ANSA (Florence) - Events marking 400 years since Galileo Galilei's
first landmark observations of the night sky kicked off in Florence, Italy, Thursday, part of global celebrations for the International Year of Astronomy (IYA).
The two-day official launch of IYA takes place in Paris but Tuscany will play a special part in the yearlong initiative as the birthplace and home of the 'father of modern science' - Galileo Galilei.
Galileo is called the father of modern science not because of his astronomy work, but because of how he approached the questions of the universe. Philosophers beginning with Aristotle concerned themselves with why things moved. Galileo focused on HOW things move through observations and measurements. Galileo sought quantifiable entities such as time, distance, and acceleration to describe the way everyday objects move, bend, break, and fall.
"Philosophy is written in this grand book the universe," Galileo said. "But the book cannot be understood unless one first learns to comprehend the language and to read the alphabet in which it is composed. It is written in the language of mathematics, and its characters are triangles, circles, and other geometric figures, without which it is humanly impossible to understand a single word of it."
Aristotelian philosophers of Galileo's day rejected this mathematical approach to physics, on the grounds that mathematicians pondered immaterial concepts, while Nature consisted entirely of matter. They viewed the study of mathematics as inferior—even irrelevant—to natural philosophy. Nature, in their view, could not be expected to follow precise numerical rules.
But Galileo was correct: "There will be opened a gateway and a road to a large and excellent science," he predicted, "into which minds more piercing than mine shall penetrate to recesses still deeper." Sir Isaac Newton, born within a year of Galileo's death, continued Galileo's work by codifing mathematical laws of motion and universal gravitation.
Posterity agrees that Galileo's great genius lay in his ability to observe the world at hand, to understand the behavior of its parts, and to describe these in terms of mathematical proportions. For these achievements, Albert Einstein dubbed Galileo "the father of modern physics—indeed of modern science altogether."
Speaking at the official inauguration ceremony, the president of Italy's National Institute of Astrophysics (INAF), Tommaso Maccacaro, said the decision to hold the IYA in 2009 was perfect. ''There can be no doubt that 2009 was the right year to celebrate astronomy as it is exactly 400 years since Galileo made his first observations by telescope,'' said Maccacaro. ''These observations revolutionized our culture and our conception of the role of humankind within the universe''.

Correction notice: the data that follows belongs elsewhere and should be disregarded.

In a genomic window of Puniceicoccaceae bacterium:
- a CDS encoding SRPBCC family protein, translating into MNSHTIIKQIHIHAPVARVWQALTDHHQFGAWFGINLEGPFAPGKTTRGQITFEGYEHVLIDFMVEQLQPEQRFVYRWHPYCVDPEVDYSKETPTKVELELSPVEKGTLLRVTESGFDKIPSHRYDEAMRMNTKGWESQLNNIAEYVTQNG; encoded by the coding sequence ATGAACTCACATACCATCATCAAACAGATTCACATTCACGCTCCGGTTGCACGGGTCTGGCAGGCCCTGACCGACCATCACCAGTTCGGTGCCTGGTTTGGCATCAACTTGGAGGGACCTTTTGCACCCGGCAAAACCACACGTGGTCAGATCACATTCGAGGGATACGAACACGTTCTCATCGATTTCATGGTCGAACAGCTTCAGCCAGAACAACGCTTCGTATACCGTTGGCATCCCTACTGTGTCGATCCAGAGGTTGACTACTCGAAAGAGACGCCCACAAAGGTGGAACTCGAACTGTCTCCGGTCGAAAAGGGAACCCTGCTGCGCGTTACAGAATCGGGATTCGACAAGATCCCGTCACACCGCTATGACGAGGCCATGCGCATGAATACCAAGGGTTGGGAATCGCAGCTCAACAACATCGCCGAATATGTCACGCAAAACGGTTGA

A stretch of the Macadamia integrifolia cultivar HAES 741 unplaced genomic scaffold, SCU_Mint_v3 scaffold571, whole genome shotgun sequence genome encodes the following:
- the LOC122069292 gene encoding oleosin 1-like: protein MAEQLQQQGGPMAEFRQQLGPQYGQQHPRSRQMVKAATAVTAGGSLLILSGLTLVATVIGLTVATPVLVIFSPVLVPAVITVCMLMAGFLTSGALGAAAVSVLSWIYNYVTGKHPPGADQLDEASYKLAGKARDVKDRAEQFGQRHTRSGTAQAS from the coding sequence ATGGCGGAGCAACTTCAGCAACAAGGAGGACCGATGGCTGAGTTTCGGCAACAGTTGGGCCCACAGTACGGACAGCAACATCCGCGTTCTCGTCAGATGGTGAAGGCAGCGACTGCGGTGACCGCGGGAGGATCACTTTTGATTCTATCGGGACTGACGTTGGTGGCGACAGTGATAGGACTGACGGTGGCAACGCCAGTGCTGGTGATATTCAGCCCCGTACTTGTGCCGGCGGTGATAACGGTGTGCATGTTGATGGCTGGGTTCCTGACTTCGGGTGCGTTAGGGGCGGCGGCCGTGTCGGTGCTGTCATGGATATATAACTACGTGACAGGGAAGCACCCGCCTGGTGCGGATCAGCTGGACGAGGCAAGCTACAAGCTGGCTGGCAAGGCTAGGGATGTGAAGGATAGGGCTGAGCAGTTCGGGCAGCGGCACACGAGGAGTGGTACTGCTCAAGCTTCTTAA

The biggest show of the year is a multimedia event at Florence's Palazzo Strozzi, opening in March, entitled 'Galileo: Images of the Universe from Antiquity to the Telescope'.
This will examine the history of conceptions of the cosmos, with archaeological finds, scientific instruments, star maps, drawings, paintings and precious manuscripts from around the world.
''The multidisciplinary nature of this show and the use of different multimedia will provide an absolutely first-rate experience for visitors,'' said Florence museum superintendent, Cristina Acidini.
''It will bring to life the instruments and models used by scientists that have studied the sky and the planets over the years''.
IYA will launch 'The Portal To The Universe' website, containing a host of news, photographs, videos and information open to everyone, allowing users to tap and share live data.
Galileo (1564-1642) created his first telescope in 1608, based on descriptions from the Netherlands where the device was invented.
He initially produced a lens able to magnify objects threefold and soon after created a lens with a magnification of 32.
This put him in a nearly unique position, as he was one of the few people at the time with a lens powerful enough to observe the sky.
He started making regular recorded observations in 1609 and in 1610, discovered three of Jupiter's moons. He initially thought they were stars but observing their changing position, soon concluded they were orbiting Jupiter.
Galileo later used his powerful telescope to observe the various phases of Venus.
Both sets of observations played a crucial role in his conclusion that the sun was at the center of the universe, rather than the Earth, as was commonly believed at the time.
Church opposition to Galileo's sun-centered model flared up immediately in 1612 and would dog Galileo for the rest of his life.
In 1633 he was tried and convicted of heresy and a ban was imposed on the publication or reprinting of any of his works. He was then placed under house arrest, where he spent the remaining nine years of his life.
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